House prices tread water ahead of coronavirus hit

Latest official figures show prices nationally rose by 1 per cent in 12 months to March

House prices were growing at an annual rate of 1 per cent before the coronavirus hit, according to the Central Statistics Office (CSO).

The agency’s latest monthly barometer for March reveals little or no impact from the pandemic.

In Dublin, prices were also in positive territory, rising by 0.6 per cent year on year.

However, this is expected to change significantly in the coming months with consumers, banks and developers effectively on pause as a result of virus-containment measures.


Belgian bank KBC said today it expected to see house prices in the Republic falling by 12 per cent this year, which would mark the first annual decline in values since 2012.

The CSO’s latest Residential Property Price Index shows the typical cost or median price paid for a home in the Republic was €260,000 while the median price of a home in Dublin was €370,000. Within the Dublin region, Dún Laoghaire-Rathdown had the highest median price (€525,000), while south Dublin had the lowest (€346,500).

The highest median prices outside Dublin were in Wicklow at €330,000 and Kildare at €310,000, while the lowest price was €104,000 in Leitrim.

Transaction data indicated 3,598 household dwelling purchases were filed with Revenue in March, which represented a 12.6 per cent on March last year.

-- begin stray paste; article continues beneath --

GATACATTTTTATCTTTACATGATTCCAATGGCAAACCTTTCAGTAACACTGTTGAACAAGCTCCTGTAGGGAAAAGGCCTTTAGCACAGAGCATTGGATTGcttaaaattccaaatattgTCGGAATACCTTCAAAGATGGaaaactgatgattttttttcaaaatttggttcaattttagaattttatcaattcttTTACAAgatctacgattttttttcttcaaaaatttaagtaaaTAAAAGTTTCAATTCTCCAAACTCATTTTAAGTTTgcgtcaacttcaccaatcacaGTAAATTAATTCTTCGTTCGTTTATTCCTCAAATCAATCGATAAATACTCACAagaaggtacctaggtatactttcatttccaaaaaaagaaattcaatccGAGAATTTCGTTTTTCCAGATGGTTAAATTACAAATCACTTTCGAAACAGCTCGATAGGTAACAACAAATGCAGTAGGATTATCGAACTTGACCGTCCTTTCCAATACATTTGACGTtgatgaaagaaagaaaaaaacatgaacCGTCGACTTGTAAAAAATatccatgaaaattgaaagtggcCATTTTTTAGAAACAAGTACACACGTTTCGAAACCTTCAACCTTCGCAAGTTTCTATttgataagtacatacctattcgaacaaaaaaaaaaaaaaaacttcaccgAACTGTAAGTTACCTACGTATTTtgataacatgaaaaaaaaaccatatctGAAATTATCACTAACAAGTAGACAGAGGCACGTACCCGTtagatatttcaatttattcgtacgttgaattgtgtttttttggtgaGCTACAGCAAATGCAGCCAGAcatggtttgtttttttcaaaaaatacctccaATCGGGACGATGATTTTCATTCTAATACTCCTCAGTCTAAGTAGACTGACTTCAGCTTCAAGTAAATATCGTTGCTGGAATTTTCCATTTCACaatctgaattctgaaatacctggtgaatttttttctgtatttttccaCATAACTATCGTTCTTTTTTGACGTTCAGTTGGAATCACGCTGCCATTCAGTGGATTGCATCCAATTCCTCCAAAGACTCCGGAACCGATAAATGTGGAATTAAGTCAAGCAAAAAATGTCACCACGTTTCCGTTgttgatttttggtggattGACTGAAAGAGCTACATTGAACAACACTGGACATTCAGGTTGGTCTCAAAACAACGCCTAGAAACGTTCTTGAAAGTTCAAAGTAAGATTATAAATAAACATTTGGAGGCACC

The total value of transactions filed in March was just over €1 billion.

“The latest property price index for March is relatively flat, and contrary to commentary around drop in house prices during April, market feedback is telling us that big drops are not happening,”Trevor Grant, chair of the Association of Irish Mortgage Advisors, said.

“ Prior to Covid-19, there was a significant shortage of homes in Ireland. This has not changed, and once people begin to return to work, this demand is likely to re-emerge. So, we are currently not seeing very much downward pressure on house prices,” he said.

“There may be some downward movement in prices over the coming months, but current observations and market-based evidence lead us to believe that this will probably only be in single digits,” he said.

“ There is built up demand and it is still cheaper to buy than rent for most. It is also worth noting that we have been surprised with the relatively strong volumes of mortgage enquiries during April,” Mr Grant said.

Eoin Burke-Kennedy

Eoin Burke-Kennedy

Eoin Burke-Kennedy is Economics Correspondent of The Irish Times